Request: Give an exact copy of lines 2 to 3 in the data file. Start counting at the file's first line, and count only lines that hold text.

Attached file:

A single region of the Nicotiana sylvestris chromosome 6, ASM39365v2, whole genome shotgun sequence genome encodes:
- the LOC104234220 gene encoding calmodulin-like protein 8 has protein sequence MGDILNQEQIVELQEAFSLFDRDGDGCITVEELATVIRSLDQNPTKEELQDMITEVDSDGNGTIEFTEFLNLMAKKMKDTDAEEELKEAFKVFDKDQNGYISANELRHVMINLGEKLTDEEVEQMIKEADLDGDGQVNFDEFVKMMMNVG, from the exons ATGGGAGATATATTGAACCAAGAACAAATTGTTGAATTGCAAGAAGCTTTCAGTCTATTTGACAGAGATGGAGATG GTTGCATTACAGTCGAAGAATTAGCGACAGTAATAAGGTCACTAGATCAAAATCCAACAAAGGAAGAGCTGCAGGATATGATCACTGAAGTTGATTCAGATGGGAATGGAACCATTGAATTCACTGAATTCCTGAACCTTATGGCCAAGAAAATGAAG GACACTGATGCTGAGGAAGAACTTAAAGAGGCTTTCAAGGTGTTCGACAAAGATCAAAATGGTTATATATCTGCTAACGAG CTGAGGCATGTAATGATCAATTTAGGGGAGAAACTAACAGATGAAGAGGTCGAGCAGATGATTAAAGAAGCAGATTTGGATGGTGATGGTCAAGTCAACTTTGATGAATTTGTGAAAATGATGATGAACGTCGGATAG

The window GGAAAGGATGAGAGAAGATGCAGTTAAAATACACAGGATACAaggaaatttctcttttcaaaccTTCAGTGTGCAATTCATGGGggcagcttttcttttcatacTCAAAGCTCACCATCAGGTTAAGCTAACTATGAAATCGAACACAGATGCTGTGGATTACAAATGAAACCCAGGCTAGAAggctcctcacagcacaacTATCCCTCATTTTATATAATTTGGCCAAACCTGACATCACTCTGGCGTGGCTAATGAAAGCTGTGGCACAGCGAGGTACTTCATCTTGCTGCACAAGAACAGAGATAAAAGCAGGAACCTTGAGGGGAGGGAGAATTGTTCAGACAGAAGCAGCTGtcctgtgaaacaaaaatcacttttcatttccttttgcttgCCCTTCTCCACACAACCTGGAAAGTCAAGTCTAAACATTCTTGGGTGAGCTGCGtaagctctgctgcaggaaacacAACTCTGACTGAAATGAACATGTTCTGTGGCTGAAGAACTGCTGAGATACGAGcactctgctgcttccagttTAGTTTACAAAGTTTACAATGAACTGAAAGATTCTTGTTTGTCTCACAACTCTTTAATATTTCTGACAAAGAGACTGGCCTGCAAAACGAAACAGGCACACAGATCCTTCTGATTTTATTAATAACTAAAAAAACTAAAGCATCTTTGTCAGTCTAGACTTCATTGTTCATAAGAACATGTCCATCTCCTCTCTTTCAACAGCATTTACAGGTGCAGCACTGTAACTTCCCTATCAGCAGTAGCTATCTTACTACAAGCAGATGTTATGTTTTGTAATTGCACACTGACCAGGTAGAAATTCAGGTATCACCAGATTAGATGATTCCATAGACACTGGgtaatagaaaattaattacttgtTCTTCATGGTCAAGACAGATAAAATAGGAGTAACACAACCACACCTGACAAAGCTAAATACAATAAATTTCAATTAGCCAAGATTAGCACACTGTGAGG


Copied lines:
- the LOC104234220 gene encoding calmodulin-like protein 8 has protein sequence MGDILNQEQIVELQEAFSLFDRDGDGCITVEELATVIRSLDQNPTKEELQDMITEVDSDGNGTIEFTEFLNLMAKKMKDTDAEEELKEAFKVFDKDQNGYISANELRHVMINLGEKLTDEEVEQMIKEADLDGDGQVNFDEFVKMMMNVG, from the exons ATGGGAGATATATTGAACCAAGAACAAATTGTTGAATTGCAAGAAGCTTTCAGTCTATTTGACAGAGATGGAGATG GTTGCATTACAGTCGAAGAATTAGCGACAGTAATAAGGTCACTAGATCAAAATCCAACAAAGGAAGAGCTGCAGGATATGATCACTGAAGTTGATTCAGATGGGAATGGAACCATTGAATTCACTGAATTCCTGAACCTTATGGCCAAGAAAATGAAG GACACTGATGCTGAGGAAGAACTTAAAGAGGCTTTCAAGGTGTTCGACAAAGATCAAAATGGTTATATATCTGCTAACGAG CTGAGGCATGTAATGATCAATTTAGGGGAGAAACTAACAGATGAAGAGGTCGAGCAGATGATTAAAGAAGCAGATTTGGATGGTGATGGTCAAGTCAACTTTGATGAATTTGTGAAAATGATGATGAACGTCGGATAG

The window GGAAAGGATGAGAGAAGATGCAGTTAAAATACACAGGATACAaggaaatttctcttttcaaaccTTCAGTGTGCAATTCATGGGggcagcttttcttttcatacTCAAAGCTCACCATCAGGTTAAGCTAACTATGAAATCGAACACAGATGCTGTGGATTACAAATGAAACCCAGGCTAGAAggctcctcacagcacaacTATCCCTCATTTTATATAATTTGGCCAAACCTGACATCACTCTGGCGTGGCTAATGAAAGCTGTGGCACAGCGAGGTACTTCATCTTGCTGCACAAGAACAGAGATAAAAGCAGGAACCTTGAGGGGAGGGAGAATTGTTCAGACAGAAGCAGCTGtcctgtgaaacaaaaatcacttttcatttccttttgcttgCCCTTCTCCACACAACCTGGAAAGTCAAGTCTAAACATTCTTGGGTGAGCTGCGtaagctctgctgcaggaaacacAACTCTGACTGAAATGAACATGTTCTGTGGCTGAAGAACTGCTGAGATACGAGcactctgctgcttccagttTAGTTTACAAAGTTTACAATGAACTGAAAGATTCTTGTTTGTCTCACAACTCTTTAATATTTCTGACAAAGAGACTGGCCTGCAAAACGAAACAGGCACACAGATCCTTCTGATTTTATTAATAACTAAAAAAACTAAAGCATCTTTGTCAGTCTAGACTTCATTGTTCATAAGAACATGTCCATCTCCTCTCTTTCAACAGCATTTACAGGTGCAGCACTGTAACTTCCCTATCAGCAGTAGCTATCTTACTACAAGCAGATGTTATGTTTTGTAATTGCACACTGACCAGGTAGAAATTCAGGTATCACCAGATTAGATGATTCCATAGACACTGGgtaatagaaaattaattacttgtTCTTCATGGTCAAGACAGATAAAATAGGAGTAACACAACCACACCTGACAAAGCTAAATACAATAAATTTCAATTAGCCAAGATTAGCACACTGTGAGG